What Would You Wish For?
What Would You Wish For? 150 150 Jason Lauritsen

Last night, my son was watching a TV show where the storyline apparently included a genie being released from a lamp to grant three wishes.  After a few minutes, he asked me, “What would you do if you were granted three wishes?  What would you wish for?”

It’s one of those questions that I haven’t really contemplated since I was a kid.  My wife was with me in the kitchen when the question was posed, so what followed was a really interesting conversation about what our three wishes would be.  I won’t bore you with our responses, but I will say that I found the answers to this question to be insightful.

And I love a great question. After noodling about it, I think this could be a great interview question that could get a person to reveal themselves in ways that are usually difficult to achieve in an interview.  Test yourself:

What would you wish for if you were granted three wishes?

The answer to this question reveals where your values lie.  Do you think of others or do you focus on yourself? What kinds of things do you wish for yourself or others?

The answer also reveals if you are short or long-term focused and the degree to which you are strategic.  Do you wish for specific things with short term utility or do you wish for resources that would help get many things with short and long term utility?

This question also tests your creative and flexibility. Do you accept the question and try to make the answers meaningful, despite it being a whimsical exercise? Or did you reject the question as silly and only answer half-heartedly?

Whether you use the question for interviewing or just for fun, it’s an interesting question to think about.

Illusion of Reality
Illusion of Reality 150 150 Jason Lauritsen

I’m a fan of reality TV.  Think of me what you will, but I find many reality shows entertaining and fascinating for a variety of reasons.  So, I tend to sample a lot of different shows to see what they are about.  Recently I stumbled upon “The Bachelor Pad” on ABC.  The show is the sort of sordid stuff that makes reality TV interesting to peek in on.

This particular show is a spin off of the popular show “The Bachelor” and, as you would expect, an element of this show is matchmaking and romance.  In the particular episode I watched, one of the female contestants had won a dream date on which she could bring one of the male contestants of her choice.  After selecting her partner, they are whisked off to experience a zip line course and helicoptor ride over some  beautiful countryside.  This was followed by a private candlelit gourmet dinner at an exotic resort.  As this date is unfolding, each of the two people on the date are commenting on camera about how amazing it was to be with this other person and how it just feels great to be with them.  They both become convinced that they have an “real connection” to one another.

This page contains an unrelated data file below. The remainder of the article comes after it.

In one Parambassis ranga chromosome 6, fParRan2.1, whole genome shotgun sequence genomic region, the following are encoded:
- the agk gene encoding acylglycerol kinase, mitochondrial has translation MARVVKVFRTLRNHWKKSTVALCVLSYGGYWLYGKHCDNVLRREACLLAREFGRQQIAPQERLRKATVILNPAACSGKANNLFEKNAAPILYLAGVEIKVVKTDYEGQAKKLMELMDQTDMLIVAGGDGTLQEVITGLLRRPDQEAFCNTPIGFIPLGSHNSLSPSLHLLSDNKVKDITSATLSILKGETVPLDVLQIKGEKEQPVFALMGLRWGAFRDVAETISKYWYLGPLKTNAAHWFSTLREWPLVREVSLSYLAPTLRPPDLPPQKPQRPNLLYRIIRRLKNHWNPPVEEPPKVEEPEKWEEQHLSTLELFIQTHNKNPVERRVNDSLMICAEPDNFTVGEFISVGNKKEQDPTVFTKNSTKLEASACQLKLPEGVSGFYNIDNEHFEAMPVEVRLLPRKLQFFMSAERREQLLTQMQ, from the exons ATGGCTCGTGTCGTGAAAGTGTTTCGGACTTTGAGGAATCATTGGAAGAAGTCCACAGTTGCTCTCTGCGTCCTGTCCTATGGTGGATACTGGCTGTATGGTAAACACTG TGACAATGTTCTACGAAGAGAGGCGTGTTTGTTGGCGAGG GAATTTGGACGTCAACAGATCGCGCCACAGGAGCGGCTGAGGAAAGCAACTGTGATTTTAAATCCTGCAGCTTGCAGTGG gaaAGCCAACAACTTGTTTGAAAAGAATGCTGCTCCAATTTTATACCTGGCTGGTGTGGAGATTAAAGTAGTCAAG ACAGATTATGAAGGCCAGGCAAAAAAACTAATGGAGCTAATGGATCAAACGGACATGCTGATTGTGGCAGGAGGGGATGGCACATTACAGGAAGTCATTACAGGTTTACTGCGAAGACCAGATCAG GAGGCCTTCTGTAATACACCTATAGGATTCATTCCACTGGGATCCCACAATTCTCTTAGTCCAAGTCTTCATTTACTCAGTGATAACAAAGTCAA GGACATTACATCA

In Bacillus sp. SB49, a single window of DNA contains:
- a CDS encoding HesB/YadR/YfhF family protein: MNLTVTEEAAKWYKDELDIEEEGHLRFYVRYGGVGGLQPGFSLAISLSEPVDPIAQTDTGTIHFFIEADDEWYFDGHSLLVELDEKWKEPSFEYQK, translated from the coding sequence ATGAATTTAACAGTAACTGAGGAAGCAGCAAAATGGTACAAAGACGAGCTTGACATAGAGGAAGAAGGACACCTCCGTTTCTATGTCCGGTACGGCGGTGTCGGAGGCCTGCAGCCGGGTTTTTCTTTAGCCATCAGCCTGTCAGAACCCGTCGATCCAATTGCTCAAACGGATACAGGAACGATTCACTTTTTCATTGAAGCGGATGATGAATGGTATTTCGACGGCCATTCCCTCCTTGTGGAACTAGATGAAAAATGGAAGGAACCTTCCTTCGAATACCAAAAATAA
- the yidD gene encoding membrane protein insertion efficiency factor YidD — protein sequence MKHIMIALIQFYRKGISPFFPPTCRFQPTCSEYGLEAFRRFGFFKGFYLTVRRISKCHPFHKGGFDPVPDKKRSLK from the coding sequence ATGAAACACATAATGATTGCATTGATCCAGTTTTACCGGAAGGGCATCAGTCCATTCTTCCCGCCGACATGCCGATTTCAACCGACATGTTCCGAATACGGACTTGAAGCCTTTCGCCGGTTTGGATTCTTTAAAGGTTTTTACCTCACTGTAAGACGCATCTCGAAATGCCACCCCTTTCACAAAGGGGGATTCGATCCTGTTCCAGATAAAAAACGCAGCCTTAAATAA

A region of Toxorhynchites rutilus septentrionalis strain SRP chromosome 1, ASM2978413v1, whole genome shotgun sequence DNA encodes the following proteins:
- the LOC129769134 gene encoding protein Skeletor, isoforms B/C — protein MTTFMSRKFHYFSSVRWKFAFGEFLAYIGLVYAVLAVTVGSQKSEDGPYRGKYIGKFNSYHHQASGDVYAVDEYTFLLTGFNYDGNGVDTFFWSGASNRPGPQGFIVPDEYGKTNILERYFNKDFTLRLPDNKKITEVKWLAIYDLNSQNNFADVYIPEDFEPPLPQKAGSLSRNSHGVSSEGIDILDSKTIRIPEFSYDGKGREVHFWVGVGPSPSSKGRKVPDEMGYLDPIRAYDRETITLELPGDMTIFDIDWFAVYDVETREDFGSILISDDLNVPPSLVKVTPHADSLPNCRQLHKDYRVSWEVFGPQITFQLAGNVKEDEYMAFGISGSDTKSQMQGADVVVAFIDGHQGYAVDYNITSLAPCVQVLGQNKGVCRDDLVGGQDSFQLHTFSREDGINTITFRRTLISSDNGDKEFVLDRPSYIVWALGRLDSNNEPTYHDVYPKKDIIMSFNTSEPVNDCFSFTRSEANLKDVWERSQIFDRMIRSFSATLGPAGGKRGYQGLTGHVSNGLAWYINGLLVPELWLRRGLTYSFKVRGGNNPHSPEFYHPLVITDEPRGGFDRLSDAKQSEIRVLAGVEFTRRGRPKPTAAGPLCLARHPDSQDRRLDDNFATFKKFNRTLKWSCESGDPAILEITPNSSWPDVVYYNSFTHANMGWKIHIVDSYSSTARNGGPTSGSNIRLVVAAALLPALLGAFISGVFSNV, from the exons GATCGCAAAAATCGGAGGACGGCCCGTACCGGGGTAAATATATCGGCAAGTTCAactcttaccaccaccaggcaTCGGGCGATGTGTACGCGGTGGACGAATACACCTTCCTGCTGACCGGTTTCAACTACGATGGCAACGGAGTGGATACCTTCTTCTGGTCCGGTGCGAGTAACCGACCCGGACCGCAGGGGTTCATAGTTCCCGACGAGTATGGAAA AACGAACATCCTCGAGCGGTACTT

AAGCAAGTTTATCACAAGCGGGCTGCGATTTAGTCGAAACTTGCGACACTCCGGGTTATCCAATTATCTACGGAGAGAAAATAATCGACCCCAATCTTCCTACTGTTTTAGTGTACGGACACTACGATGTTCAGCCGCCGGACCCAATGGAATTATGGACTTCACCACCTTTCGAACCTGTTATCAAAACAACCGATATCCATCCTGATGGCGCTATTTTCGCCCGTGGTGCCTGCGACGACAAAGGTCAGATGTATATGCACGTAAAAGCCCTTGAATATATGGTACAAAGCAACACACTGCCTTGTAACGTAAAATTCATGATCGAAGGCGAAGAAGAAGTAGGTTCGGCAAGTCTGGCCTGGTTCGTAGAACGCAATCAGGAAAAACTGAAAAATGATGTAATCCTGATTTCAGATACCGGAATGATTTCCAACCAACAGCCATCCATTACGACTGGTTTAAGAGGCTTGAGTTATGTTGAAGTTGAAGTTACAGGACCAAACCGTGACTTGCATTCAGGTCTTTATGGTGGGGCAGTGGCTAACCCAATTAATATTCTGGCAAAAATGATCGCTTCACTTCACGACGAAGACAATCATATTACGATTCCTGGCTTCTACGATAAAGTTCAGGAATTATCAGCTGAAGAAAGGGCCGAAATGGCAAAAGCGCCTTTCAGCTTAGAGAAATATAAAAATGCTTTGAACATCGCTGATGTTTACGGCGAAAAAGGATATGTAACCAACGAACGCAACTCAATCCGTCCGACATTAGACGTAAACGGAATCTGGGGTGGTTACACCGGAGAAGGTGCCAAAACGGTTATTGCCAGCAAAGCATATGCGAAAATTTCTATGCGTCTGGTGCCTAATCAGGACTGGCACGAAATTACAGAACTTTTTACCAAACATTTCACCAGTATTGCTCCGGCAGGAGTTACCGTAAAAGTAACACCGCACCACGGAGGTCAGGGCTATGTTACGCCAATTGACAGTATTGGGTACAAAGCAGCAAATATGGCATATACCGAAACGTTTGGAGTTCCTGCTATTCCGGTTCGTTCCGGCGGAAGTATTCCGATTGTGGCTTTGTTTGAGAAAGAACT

I’m always struck on these shows by how easily people become influenced by their conditions.  A tenant of designing a great reality TV show is to isolate a group of people in a controlled situation or environment so that they will behave in dramatic or unpredictable ways.  They begin to accept their surroundings as “normal” versus recognizing them as part of a game, which leads them to make interesting decisions.  As in the example above, do these two people really have a connection or are they just overcome by the romantic situation they’ve been place in?  Might they just be caught up in a manufactured for TV moment?  It’s for this reason, that I think that most romances that start on these shows break up so quickly after the show ends. Turns out real-life romance requires work and isn’t only about yachts and helicopter rides.  Regardless of how fast these relationships break up, these couples are always convinced that their relationship is real and that it will sustain when they return to real life.

Thinking about this made me wonder how much of an effect our workplaces have on the judgement and decisions of the employees who work in them.  Several questions came to mind for me:

  • As in reality shows, to what extent are we creating conditions that cause people to make decisions in ways they wouldn’t outside of work?
  • Do our work environment lead to artificial relationships that won’t sustain beyond the job? 
  • How can we design our workplaces so that the actions and interactions are more authentic to who each person truly is and not who they become when stepping into the work environment?
  • Do I watch too much reality TV?
Not sure I know the answer to these questions, but I think that they are interesting to think about if we are interested in pursuing high performance, innovative workplaces.